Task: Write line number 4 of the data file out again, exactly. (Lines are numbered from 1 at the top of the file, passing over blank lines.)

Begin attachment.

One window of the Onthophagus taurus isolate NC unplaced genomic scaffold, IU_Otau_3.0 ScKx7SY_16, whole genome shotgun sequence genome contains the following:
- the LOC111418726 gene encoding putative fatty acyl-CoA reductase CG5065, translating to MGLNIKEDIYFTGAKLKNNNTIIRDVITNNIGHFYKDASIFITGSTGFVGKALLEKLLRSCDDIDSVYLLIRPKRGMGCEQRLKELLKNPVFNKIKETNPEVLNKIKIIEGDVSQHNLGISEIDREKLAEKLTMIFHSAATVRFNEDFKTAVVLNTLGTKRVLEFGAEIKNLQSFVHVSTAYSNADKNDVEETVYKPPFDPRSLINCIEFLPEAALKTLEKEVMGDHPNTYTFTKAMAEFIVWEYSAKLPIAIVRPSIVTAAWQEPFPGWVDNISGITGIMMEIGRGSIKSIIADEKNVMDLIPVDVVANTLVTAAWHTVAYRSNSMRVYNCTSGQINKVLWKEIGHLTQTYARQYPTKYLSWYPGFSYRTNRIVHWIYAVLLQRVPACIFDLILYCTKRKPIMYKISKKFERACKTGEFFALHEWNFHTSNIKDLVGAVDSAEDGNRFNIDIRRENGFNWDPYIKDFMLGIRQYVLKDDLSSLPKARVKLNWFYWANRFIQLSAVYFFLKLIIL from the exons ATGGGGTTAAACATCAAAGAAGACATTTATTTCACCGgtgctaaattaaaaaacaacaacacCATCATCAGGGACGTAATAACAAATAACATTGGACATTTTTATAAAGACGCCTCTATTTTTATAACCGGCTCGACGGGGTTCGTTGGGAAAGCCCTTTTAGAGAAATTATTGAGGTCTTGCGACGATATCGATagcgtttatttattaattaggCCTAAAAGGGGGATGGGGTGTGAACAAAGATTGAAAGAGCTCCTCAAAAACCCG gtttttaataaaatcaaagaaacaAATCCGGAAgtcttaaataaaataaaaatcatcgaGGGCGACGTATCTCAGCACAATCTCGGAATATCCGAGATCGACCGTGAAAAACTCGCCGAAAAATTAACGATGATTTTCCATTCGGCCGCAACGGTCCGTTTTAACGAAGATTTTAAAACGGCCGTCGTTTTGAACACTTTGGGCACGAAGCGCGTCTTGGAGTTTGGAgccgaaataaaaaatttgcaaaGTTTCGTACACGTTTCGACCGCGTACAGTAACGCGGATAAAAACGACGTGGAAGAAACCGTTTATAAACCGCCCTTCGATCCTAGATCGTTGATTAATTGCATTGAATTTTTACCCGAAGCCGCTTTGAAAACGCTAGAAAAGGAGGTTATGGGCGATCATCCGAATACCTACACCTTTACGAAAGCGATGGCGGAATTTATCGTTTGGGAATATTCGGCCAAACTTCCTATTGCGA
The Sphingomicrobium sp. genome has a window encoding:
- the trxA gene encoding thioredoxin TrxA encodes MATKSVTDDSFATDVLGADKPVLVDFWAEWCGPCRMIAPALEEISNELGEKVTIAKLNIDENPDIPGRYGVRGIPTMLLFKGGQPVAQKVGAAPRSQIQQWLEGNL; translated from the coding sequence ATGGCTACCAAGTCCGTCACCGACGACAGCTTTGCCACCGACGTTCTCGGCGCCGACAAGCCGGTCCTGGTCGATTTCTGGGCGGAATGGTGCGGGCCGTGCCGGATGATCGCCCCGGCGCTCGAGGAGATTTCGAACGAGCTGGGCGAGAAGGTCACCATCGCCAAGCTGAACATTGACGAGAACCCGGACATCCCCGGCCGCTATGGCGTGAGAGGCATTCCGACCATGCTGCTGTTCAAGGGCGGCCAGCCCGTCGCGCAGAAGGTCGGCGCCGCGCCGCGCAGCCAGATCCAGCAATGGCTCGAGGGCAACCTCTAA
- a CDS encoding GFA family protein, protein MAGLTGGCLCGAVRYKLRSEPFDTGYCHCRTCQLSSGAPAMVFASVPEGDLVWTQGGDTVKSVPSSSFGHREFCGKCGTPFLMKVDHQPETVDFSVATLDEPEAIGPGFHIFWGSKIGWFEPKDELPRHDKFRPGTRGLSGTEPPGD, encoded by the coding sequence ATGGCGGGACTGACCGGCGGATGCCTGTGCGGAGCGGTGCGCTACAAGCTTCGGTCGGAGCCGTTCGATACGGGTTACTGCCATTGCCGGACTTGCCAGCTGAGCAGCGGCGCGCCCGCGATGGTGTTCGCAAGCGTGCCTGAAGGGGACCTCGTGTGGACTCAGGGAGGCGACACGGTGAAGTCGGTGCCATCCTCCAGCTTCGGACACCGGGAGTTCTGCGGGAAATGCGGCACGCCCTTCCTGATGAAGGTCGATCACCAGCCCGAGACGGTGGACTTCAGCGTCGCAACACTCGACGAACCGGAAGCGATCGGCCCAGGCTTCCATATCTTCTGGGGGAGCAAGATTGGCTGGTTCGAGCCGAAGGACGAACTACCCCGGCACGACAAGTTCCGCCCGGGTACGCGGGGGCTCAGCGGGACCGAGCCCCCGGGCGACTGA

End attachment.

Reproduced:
- the trxA gene encoding thioredoxin TrxA encodes MATKSVTDDSFATDVLGADKPVLVDFWAEWCGPCRMIAPALEEISNELGEKVTIAKLNIDENPDIPGRYGVRGIPTMLLFKGGQPVAQKVGAAPRSQIQQWLEGNL; translated from the coding sequence ATGGCTACCAAGTCCGTCACCGACGACAGCTTTGCCACCGACGTTCTCGGCGCCGACAAGCCGGTCCTGGTCGATTTCTGGGCGGAATGGTGCGGGCCGTGCCGGATGATCGCCCCGGCGCTCGAGGAGATTTCGAACGAGCTGGGCGAGAAGGTCACCATCGCCAAGCTGAACATTGACGAGAACCCGGACATCCCCGGCCGCTATGGCGTGAGAGGCATTCCGACCATGCTGCTGTTCAAGGGCGGCCAGCCCGTCGCGCAGAAGGTCGGCGCCGCGCCGCGCAGCCAGATCCAGCAATGGCTCGAGGGCAACCTCTAA